The Army continues to spend, spend, spend on the development of camouflage uniforms.
This is the problem you get into when you make a really bad decision [.pdf], namely, the issue of the ACU in the digital Universal Camouflage Pattern. The Army digital uniform replaced both a uniform that was OK in temperate zones (BDU), and a uniform that was fantastic in the deserts of Iraq and Afghanistan (DCU), with a uniform that was rotten in both. It wasn’t quite as bad as making everybody wear Hunter Orange, a Sergeants Major Safety Belt, or a VS-17 panel, but it was pretty bad. CNN interviewed Army project manager COL Bill Cole last year:
The one-size-fits-all approach of the universal pattern wasn’t working.
Cole says the Army probably knew at the time that the universal pattern wouldn’t be perfect for every environment, but didn’t realize how much of a compromise it would have to make.
Now that story cost us, and you, nothing, and it’s worth just what we paid for it. For all we know ACU Digital was selected after a comprehensive computer-assisted analysis. But we don’t know. And neither did COL Cole. He did know why Digital UCP was having a hard time in Stan:
[S]oldiers, many of them redeploying to Afghanistan, began voicing their criticism in the summer of 2009 of the “universal” camouflage pattern, introduced in 2004 and meant to be used in all types of battle environments.
“They were saying that they didn’t think the color selection was very effective for the terrain in Afghanistan,” says Col. Bill Cole, the project manager for Soldier Protection and Individual Equipment. “Afghanistan’s a really diverse country in geographical terms. There are lots of sandy desert areas, but it also has mountainous areas that you would see up in the Alps. It has green irrigated fields that look like Iowa in the summer. It’s a very diverse environment and soldiers would often traverse these different areas in one patrol.”
So, in 2009 the Army hastily adopted the far superior Crye Precision Multicam pattern for Afghanistan. Not for general use, mind you, because we’ve sunk billions into ACUs, but we’ll call this the Operation Enduring Freedom The Army resisted adopting it as a general-issue item, because the pattern has more colors than the Army Digital Pattern and therefore costs more to print on uniform fabric. ACU costs were already through the roof —
Back in January, the Army announced its finalists for the new camouflage. Reportedly, most of them look — after all the millions spent so far — much like the Marines’ MARPAT. Naturally, the prime contractors mostly will be, not firms that know anything about camouflage design, but marketing firms that know how to make contracts happen, or can get minority set-asides. But they have to at least partner with camouflage designers.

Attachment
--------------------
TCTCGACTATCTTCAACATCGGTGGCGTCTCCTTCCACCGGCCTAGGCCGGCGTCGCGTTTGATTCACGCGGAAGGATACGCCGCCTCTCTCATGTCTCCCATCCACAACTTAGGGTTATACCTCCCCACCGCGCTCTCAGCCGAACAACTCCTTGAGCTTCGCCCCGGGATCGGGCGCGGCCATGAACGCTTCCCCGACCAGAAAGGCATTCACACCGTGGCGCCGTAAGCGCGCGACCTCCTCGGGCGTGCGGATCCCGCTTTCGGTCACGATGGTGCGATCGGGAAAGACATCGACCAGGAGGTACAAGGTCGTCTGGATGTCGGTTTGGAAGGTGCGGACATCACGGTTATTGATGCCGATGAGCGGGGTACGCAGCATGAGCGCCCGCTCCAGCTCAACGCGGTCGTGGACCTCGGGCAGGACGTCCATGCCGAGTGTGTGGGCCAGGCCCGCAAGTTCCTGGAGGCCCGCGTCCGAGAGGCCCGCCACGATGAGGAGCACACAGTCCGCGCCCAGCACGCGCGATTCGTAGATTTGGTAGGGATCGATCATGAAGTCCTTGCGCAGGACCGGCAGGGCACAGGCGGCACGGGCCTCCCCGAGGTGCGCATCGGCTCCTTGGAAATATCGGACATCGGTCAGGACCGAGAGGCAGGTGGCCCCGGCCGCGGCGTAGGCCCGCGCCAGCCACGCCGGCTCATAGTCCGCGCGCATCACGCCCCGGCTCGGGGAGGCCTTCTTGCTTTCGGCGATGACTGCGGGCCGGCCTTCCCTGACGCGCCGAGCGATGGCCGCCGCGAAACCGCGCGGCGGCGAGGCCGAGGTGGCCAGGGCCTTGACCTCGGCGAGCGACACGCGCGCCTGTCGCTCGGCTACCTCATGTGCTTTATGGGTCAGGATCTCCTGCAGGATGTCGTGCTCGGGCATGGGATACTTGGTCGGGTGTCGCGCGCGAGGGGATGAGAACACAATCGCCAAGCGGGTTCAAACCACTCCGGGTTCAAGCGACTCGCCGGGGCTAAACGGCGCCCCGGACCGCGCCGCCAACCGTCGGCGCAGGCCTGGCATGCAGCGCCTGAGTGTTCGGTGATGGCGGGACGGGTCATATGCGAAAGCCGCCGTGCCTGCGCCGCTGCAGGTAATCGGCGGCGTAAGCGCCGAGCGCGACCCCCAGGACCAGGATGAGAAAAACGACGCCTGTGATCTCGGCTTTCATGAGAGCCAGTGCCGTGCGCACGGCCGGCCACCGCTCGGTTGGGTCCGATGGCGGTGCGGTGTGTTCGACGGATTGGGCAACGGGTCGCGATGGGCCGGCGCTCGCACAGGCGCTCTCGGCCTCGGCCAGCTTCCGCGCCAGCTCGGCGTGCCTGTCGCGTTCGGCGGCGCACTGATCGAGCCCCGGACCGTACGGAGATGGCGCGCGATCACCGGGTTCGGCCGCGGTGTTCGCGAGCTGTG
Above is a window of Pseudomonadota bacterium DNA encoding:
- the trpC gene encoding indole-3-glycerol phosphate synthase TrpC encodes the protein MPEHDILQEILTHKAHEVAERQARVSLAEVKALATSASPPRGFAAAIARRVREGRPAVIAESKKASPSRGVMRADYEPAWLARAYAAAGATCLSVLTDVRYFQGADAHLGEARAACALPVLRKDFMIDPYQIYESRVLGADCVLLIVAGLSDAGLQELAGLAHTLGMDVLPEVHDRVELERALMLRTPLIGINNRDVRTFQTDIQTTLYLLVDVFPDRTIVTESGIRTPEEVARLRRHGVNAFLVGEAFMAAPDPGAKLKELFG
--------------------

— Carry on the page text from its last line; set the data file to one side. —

The Army will review the patterns, which have been provided digitally, by projecting them against a series of terrain shots, and by having prototype uniforms made and worn in varied terrain. In summer, the Army will analyze the data and prepare a report and decision brief for the Chief of Staff — if all goes well, soldiers could be in new suits by the end of 2013.
One thing that’s off the table is Multicam, although its developer, Crye, is still participating. The other teams are: ADS/Hyperstealth, Brookwood, and Kryptek. Only the ADS uniform has had photos released. The Kryptek jacket shown here is a commercial pattern, Alios, available to hunters at Cabelas, but this will not be the pattern they submit — it’s just a clue to their thinking.
So in the end, we’ll have had three entire rounds of procurement trying to get the guys decent camouflage uniforms. (ACU, then the Multicam OEF pattern, then this new one) which may or may not actually produce new and better uniforms. But it sure does keep the development people developing.
Nobody in the Army today wants to hear it, but OG107s — with a little local mud or dust on ‘em after a while — worked about as well as any of these salad suits, and a lot better than the dayglo ACU. But who would feed the children of that other army, the uniform developers?